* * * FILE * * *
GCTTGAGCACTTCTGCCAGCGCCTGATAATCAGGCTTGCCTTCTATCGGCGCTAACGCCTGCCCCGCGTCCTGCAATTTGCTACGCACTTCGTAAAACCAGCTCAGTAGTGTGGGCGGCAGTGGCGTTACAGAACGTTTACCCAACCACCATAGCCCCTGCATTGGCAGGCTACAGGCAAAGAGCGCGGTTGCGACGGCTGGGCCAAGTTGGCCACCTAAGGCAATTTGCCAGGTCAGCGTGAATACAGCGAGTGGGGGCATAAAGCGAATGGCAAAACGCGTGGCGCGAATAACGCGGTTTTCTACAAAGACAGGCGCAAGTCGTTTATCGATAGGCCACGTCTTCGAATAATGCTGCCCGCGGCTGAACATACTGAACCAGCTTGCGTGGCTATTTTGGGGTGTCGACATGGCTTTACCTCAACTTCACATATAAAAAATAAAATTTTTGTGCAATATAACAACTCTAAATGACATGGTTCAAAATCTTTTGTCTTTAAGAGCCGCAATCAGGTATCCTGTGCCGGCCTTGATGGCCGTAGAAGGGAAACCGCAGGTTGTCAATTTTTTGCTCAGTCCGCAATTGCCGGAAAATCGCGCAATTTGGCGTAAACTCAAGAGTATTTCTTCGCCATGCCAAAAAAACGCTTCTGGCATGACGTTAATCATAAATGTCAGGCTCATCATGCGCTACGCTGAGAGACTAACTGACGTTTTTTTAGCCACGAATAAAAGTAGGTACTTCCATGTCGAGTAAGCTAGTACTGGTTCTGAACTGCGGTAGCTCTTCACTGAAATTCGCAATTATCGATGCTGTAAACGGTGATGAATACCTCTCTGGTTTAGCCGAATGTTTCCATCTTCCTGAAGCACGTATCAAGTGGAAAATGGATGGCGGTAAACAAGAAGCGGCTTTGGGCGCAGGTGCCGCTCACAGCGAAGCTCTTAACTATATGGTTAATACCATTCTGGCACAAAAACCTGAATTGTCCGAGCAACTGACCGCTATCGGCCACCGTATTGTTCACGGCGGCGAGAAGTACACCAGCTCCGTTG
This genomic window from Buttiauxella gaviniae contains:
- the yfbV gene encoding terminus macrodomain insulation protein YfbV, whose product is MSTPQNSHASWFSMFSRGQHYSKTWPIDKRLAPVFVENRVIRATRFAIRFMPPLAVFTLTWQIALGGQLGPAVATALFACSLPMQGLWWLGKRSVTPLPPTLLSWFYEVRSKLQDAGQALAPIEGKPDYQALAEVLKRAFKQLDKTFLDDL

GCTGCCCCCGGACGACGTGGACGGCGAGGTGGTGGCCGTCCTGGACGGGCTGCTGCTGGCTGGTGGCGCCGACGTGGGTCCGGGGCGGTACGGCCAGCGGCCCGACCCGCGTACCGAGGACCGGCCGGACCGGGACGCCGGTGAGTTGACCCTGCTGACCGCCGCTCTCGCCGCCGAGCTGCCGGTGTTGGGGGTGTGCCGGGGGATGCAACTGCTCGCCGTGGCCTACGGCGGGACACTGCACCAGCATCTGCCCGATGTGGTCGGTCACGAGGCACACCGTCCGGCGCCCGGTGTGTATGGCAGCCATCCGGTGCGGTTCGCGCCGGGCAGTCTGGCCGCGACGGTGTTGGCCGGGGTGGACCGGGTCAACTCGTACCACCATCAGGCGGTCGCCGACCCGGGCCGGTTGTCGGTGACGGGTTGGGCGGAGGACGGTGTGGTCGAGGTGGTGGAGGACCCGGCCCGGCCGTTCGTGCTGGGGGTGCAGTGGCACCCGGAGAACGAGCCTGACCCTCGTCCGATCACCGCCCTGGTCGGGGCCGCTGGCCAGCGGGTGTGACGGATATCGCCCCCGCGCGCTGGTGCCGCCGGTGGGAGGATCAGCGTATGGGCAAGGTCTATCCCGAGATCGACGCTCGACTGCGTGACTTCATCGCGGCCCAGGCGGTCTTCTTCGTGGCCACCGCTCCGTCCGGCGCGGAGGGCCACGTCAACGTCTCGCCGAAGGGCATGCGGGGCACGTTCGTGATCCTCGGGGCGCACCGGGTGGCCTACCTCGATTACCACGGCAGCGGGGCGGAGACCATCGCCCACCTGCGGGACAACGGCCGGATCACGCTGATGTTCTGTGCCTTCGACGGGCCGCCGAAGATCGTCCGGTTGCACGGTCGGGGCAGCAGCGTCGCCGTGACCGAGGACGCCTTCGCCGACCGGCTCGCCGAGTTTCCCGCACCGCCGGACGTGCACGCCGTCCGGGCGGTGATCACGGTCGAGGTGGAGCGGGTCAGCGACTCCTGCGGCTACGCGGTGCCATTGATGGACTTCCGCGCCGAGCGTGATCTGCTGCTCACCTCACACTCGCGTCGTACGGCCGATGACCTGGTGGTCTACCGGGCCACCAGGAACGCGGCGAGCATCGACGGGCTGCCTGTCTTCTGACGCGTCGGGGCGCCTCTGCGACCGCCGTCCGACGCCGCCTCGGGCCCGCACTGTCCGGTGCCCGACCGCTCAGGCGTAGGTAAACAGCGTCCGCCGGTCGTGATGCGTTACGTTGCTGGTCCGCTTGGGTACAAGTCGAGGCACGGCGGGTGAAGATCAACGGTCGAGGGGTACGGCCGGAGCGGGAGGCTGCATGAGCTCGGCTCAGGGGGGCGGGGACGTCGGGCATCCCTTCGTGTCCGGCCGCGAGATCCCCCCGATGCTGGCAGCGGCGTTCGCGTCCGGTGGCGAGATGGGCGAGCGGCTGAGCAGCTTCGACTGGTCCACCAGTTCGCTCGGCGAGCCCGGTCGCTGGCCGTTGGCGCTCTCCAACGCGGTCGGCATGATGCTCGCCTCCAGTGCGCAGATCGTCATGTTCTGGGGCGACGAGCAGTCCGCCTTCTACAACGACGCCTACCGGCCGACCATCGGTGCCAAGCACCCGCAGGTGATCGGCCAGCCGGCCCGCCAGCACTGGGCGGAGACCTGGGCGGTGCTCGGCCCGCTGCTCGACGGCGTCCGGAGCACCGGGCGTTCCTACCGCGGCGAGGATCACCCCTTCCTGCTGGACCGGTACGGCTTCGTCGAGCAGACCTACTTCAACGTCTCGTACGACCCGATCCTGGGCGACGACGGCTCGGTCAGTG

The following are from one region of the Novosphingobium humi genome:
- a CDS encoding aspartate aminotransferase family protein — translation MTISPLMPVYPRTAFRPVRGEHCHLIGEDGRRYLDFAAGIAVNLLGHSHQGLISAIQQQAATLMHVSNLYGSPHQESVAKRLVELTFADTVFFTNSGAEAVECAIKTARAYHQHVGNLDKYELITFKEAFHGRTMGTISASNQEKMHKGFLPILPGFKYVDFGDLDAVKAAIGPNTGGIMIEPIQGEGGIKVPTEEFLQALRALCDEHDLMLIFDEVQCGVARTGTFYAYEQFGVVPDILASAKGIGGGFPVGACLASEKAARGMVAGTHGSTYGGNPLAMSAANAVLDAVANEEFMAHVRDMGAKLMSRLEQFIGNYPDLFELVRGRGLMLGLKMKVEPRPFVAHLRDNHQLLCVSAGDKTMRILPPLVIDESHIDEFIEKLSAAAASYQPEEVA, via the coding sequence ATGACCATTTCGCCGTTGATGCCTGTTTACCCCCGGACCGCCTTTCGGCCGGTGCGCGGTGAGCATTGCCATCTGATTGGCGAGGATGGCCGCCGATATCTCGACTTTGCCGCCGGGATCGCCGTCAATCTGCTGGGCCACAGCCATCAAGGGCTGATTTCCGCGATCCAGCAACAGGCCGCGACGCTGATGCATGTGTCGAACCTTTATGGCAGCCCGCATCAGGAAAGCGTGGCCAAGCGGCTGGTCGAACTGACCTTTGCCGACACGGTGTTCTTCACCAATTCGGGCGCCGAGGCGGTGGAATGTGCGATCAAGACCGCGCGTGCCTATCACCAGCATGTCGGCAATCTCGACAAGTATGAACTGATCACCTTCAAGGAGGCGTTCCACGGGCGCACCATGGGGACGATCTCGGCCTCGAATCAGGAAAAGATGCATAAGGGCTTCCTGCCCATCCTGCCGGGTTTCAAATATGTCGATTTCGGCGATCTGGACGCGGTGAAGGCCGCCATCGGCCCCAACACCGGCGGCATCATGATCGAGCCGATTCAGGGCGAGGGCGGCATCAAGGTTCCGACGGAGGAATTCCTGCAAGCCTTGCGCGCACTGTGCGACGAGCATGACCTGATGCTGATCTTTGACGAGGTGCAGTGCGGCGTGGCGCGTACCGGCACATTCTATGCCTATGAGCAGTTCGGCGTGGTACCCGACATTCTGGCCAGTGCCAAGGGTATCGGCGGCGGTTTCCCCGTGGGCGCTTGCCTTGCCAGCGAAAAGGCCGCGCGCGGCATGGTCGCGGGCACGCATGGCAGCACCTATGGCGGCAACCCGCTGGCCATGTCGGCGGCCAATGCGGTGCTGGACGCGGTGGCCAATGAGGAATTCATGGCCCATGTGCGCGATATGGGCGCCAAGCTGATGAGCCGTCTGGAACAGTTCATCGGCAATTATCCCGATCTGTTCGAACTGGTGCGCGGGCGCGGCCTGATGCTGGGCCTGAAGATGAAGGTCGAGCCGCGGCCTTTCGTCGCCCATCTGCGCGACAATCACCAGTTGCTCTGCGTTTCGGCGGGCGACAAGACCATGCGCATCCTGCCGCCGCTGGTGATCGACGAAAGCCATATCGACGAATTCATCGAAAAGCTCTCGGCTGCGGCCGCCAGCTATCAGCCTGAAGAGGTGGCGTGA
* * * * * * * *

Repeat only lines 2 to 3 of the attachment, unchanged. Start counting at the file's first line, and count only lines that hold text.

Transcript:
This genomic window from Buttiauxella gaviniae contains:
- the yfbV gene encoding terminus macrodomain insulation protein YfbV, whose product is MSTPQNSHASWFSMFSRGQHYSKTWPIDKRLAPVFVENRVIRATRFAIRFMPPLAVFTLTWQIALGGQLGPAVATALFACSLPMQGLWWLGKRSVTPLPPTLLSWFYEVRSKLQDAGQALAPIEGKPDYQALAEVLKRAFKQLDKTFLDDL